Relatively Speaking, 2014’s Failure Was Painless For Rangers Fans

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Nothing compares to being within one strike of winning a World Series – twice – only to lose. But Rangers fans watching this MLB postseason are being served a reminder that baseball’s cruelty plays no favorites.

Let’s be honest, some Rangers fans stopped paying attention to baseball in May when Prince Fielder underwent season-ending neck surgery. The drastic declines in TV ratings and attendance prove that. And, in a way, the 95-loss season is a blessing.

Compared to what has happened to the Dodgers, Angels and Nationals, it was a relatively smooth and painless letdown.

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The Angels had the best record in baseball, only to be unceremoniously swept by the base-stealing Royals. Then yesterday the Nationals and Dodgers, heavy favorites in their series, were eliminated in excruciatingly painful fashion.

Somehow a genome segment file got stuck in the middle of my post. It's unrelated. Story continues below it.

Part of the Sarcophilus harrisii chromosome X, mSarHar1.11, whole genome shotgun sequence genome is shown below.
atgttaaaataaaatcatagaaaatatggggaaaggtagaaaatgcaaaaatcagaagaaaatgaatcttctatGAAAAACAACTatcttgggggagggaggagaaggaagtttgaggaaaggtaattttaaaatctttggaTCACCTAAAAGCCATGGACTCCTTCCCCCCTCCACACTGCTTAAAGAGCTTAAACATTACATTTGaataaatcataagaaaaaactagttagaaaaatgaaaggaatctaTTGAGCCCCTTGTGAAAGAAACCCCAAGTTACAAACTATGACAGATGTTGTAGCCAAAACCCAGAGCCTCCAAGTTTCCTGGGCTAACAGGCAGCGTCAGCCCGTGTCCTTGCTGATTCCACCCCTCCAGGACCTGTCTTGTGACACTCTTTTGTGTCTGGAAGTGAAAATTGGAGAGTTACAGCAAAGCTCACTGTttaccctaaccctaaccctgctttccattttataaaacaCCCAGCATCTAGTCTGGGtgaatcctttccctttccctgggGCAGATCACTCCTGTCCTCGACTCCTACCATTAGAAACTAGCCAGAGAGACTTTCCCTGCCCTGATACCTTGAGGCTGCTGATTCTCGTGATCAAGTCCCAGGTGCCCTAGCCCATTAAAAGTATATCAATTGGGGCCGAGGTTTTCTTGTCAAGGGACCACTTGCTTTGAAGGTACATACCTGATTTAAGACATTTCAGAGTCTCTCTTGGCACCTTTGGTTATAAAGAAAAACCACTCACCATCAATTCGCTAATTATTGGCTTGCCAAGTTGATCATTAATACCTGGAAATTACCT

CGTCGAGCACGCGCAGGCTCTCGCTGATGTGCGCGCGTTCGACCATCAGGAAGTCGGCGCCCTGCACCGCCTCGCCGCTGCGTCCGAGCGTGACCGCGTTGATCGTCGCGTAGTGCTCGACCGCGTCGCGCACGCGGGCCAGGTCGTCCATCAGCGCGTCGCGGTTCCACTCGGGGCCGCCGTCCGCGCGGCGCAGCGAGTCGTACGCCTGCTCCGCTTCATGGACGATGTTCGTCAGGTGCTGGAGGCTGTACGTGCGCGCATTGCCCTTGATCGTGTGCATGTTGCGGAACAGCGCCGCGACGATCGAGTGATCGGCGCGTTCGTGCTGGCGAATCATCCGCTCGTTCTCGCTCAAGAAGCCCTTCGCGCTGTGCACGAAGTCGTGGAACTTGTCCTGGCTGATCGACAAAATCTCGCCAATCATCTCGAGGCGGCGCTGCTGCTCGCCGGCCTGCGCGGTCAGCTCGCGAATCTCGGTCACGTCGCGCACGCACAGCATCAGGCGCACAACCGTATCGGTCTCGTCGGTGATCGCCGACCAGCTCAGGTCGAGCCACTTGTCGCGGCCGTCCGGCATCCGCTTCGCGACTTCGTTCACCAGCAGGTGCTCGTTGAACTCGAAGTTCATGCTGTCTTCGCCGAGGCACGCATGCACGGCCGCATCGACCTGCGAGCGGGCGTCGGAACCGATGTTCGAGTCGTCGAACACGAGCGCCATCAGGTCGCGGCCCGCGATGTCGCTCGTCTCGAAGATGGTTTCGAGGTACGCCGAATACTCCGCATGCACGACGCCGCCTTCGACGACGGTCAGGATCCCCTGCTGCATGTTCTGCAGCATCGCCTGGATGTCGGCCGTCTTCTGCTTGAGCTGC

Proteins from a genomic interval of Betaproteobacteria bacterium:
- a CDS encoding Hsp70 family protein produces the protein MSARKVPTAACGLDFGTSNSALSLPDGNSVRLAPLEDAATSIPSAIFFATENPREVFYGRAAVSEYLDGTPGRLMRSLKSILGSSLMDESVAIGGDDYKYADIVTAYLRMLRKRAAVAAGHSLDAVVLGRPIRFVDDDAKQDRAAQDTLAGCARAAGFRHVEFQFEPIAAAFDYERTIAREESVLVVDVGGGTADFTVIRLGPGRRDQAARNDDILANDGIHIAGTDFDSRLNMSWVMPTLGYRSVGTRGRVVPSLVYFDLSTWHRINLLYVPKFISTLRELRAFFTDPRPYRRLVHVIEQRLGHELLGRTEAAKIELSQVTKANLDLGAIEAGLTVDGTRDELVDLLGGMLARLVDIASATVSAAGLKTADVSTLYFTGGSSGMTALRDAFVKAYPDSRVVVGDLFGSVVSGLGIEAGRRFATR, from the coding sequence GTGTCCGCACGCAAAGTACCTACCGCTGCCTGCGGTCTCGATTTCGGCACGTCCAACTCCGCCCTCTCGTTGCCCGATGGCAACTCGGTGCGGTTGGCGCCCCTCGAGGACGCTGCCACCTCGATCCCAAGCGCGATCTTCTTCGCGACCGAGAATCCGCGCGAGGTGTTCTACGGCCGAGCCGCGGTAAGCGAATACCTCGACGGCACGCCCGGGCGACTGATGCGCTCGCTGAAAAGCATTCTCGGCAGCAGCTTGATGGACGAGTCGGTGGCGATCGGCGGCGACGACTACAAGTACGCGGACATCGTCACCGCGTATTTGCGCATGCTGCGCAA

Clayton Kershaw, sure to be the NL’s MVP, surrendered his first 3-run homer of the season and lost for the second time in four days after losing only three times the previous six months. His plight reminds me of Dirk Nowitzki’s in 2007. Regular-season MVP turned playoff goat. And the Nationals lost an elimination game in San Francisco in which they coughed up three runs via walk, infield dribbler and wild pitch.

So when Rangers fans look back at 2014 it will be viewed as an abject failure. But take heart, it could’ve been a lot more painful.

A native Texan who was born in Duncanville and graduated from UT-Arlington, Richie Whitt has been a mainstay in the Metroplex media since 1986. He’s held prominent roles on all media platforms including newspaper (Fort Worth Star-Telegram, Dallas Observer), radio (105.3 The Fan) and TV (co-host on TXA 21 and numerous guest appearances, including NBC 5). He currently lives in McKinney with his wife, Sybil, and two very spoiled dogs.

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